“I believe it was time,” San Luis Obispo coach David Kelley said of the realignment. “There’s some fresh blood in there, a lot of teams that don’t know each other.
“I believe that whoever does go out of our league has a shot to win it all — a very legitimate shot.”
The revised Western Division isn’t without one remaining superpower, however. Serra of Gardena, which came from the Northwest Division, is widely ranked as a top-25 team in the country and has at least five seniors nationally recognized as bona fide Division I recruits.
LPL appears poised for playoff success
The section-wide realignment may have had even more of an impact locally on the Los Padres League, which is now arguably the deepest league in the Northwest Division.
Outside of the LPL, just one team that advanced past the opening round of last year’s Northwest Division playoffs — El Segundo — remains in the division. Nipomo is the only other 2009 quarterfinalist still in place.
In fact, Templeton and Nipomo opened the season ranked as the top two teams in the Northwest Division by CalPreps.com, with Morro Bay checking in at No. 9. All of the top 10 was closely bunched together.
“It’s wide open,” Nipomo senior defensive lineman Chris Reed said. “We don’t have to go through a kind of team like Oaks Christian or Serra. Whoever wants it more will get it.”
Morro Bay senior quarterback Sam Crizer echoed a similar sentiment.
“You should never go into a game thinking you can’t win,” Crizer said, “but those (types of Oaks Christian) games are pretty close to that. I think the realignment has definitely re-awoken our team, knowing that we have a definite shot.”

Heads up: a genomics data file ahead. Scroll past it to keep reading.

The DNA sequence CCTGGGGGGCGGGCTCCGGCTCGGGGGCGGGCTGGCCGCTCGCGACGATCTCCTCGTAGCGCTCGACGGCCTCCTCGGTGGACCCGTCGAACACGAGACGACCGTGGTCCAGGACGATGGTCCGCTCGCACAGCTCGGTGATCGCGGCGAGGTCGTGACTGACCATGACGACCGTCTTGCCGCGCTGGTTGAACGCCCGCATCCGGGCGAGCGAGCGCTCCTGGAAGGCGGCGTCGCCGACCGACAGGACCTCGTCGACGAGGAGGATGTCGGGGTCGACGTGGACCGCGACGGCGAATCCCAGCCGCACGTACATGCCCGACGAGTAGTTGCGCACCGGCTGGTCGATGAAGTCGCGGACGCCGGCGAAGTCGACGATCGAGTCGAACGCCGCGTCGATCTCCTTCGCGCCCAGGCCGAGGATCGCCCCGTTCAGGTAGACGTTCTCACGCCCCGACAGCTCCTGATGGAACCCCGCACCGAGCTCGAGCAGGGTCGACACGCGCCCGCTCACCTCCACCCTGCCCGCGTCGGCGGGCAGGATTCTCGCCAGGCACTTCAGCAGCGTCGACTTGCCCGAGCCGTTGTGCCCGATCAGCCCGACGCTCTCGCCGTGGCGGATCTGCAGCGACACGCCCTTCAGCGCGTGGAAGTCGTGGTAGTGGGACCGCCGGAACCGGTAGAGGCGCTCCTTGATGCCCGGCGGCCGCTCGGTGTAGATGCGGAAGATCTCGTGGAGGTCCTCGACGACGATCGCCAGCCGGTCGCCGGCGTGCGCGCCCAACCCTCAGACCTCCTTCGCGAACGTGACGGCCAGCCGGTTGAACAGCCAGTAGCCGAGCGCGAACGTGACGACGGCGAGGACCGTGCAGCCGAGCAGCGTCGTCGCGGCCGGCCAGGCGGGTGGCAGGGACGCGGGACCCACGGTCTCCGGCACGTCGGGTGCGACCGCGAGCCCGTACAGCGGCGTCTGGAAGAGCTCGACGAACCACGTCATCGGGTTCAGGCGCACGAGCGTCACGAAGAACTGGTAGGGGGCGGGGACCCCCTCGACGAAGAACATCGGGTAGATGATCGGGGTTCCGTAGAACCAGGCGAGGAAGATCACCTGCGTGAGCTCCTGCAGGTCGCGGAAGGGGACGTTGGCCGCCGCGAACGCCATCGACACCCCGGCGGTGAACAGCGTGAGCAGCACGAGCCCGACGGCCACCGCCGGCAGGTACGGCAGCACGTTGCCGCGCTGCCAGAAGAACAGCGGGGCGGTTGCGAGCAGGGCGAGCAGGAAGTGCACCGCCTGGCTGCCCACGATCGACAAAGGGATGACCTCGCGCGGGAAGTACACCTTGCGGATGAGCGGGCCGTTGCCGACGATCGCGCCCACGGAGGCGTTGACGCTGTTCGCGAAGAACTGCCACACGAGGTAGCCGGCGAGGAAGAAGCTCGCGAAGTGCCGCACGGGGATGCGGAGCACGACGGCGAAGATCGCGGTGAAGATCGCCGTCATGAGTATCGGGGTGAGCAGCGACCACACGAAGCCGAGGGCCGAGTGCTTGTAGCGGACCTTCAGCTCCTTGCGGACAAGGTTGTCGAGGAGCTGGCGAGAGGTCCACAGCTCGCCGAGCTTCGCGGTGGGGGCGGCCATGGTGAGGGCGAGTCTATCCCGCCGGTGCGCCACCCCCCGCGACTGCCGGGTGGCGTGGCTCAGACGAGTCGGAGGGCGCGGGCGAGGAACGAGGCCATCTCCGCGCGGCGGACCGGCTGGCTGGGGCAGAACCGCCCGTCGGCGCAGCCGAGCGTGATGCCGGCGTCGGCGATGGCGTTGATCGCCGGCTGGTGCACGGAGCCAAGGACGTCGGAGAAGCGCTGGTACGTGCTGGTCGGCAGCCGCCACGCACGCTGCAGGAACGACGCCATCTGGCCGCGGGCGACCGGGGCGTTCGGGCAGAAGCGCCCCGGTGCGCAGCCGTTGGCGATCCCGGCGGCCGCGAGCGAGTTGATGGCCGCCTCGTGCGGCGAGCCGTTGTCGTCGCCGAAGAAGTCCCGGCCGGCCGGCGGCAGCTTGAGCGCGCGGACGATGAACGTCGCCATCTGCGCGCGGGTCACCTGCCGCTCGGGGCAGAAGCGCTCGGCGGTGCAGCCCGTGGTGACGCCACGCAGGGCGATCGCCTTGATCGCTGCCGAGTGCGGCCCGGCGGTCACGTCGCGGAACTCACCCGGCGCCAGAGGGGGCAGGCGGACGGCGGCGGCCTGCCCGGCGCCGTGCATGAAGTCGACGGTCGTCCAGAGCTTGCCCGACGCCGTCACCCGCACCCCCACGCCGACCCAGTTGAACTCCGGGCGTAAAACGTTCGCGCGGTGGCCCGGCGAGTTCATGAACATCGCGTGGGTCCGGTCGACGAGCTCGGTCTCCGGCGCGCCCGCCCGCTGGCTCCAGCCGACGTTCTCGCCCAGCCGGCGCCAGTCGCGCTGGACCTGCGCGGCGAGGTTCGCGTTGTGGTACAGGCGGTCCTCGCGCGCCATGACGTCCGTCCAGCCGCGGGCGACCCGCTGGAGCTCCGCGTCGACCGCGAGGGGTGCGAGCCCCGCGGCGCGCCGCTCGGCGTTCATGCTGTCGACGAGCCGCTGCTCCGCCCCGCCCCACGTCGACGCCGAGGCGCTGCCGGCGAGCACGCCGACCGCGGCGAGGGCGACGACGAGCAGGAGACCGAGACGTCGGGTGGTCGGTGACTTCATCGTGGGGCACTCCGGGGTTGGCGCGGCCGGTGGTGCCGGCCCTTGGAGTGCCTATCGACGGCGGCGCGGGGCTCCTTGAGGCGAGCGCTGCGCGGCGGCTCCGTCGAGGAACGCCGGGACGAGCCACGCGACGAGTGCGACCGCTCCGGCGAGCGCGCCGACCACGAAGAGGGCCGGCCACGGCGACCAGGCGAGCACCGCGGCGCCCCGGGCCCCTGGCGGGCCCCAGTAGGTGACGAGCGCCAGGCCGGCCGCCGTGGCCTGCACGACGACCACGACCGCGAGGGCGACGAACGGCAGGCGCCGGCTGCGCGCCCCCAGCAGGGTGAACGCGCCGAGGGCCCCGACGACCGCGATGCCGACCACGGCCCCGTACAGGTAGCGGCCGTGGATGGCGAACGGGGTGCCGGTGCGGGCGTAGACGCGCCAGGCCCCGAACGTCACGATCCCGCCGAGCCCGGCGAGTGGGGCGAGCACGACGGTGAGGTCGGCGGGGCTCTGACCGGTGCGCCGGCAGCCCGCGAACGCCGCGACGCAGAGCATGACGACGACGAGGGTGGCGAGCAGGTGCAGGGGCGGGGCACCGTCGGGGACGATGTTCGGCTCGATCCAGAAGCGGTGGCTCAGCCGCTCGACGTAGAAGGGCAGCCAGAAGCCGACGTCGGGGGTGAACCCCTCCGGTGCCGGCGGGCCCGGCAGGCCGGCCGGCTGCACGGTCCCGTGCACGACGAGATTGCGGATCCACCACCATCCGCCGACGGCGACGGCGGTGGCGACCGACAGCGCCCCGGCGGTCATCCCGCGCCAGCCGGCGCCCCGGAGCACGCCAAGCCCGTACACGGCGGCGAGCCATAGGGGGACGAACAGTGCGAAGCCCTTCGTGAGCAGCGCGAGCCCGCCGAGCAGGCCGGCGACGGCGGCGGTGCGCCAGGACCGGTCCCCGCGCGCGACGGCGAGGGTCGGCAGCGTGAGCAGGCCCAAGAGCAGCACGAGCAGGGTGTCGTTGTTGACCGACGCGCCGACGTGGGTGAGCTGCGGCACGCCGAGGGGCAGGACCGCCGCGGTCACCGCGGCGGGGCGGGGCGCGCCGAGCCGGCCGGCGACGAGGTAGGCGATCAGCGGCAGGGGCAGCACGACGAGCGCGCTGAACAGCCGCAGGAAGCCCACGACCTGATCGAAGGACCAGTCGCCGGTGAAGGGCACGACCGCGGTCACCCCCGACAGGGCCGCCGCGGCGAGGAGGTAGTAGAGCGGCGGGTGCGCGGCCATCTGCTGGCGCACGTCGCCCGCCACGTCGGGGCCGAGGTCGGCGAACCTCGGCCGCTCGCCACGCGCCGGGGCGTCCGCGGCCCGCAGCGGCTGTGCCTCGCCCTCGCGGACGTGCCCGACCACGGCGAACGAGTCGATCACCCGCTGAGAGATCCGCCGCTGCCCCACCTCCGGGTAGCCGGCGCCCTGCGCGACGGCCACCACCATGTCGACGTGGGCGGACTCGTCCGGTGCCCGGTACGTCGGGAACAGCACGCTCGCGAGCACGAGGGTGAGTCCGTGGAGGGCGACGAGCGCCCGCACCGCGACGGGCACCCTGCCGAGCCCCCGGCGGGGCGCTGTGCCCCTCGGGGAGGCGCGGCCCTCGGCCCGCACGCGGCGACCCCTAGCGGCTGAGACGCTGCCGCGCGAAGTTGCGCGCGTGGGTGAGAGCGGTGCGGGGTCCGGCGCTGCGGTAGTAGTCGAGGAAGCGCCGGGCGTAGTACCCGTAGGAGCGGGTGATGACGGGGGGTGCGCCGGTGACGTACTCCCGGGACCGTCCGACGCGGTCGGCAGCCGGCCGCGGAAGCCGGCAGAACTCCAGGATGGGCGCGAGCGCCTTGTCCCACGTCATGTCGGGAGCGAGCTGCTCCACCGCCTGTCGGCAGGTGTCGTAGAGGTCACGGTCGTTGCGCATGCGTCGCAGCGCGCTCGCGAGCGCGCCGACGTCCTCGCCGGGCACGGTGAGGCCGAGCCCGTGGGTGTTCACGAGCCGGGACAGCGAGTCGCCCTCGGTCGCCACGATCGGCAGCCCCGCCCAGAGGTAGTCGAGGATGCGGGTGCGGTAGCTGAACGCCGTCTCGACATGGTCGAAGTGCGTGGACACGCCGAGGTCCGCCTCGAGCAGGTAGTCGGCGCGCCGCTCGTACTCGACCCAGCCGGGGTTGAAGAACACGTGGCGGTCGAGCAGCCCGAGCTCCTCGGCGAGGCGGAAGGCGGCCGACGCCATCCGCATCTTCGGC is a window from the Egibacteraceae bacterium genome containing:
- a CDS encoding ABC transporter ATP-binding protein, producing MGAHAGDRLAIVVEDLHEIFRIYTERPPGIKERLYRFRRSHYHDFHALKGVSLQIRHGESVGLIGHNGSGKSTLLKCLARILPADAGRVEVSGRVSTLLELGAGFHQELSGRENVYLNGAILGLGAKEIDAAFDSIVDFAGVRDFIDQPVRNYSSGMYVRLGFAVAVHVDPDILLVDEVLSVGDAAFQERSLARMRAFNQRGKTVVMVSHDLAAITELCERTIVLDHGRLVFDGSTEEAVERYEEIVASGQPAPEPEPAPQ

Indeed, Oaks Christian — which has become known for its celebrity parents such as Wayne Gretzky, Joe Montana and Will Smith — ended Morro Bay’s seasons in 2006 and 2008.
“It’s pretty much all up for grabs right now,” Morro Bay coach John Andree said. “Had there been this realignment a few years ago, there might have been an LPL (divisional) champion every year.”
After a recent practice that was merely “OK,” Nipomo coach Russ Edwards said, the Titans’ staff stressed to its players the newfound opportunity they have.
“I think it presents a great opportunity for somebody from our league to have a shot of getting to that final game,” Edwards said.
Small schools also on move
Mission Prep, after moving from the Central Section to the Southern Section, will be competing for an at-large berth in the Northeast Division playoffs. The Royals need to win at least five regular-season games to qualify.
Meanwhile, Coast Union — the only Central Section outfit left in San Luis Obispo County — is hoping to be more competitive after switching to the ESL from the West Sierra League. Also this offseason, Coast Union joined the Coast Valley League in basketball, baseball, softball and volleyball, but not in football — which the CVL plays at the 8-man level.
The Tribune’s Scott Silvey contributed to this report.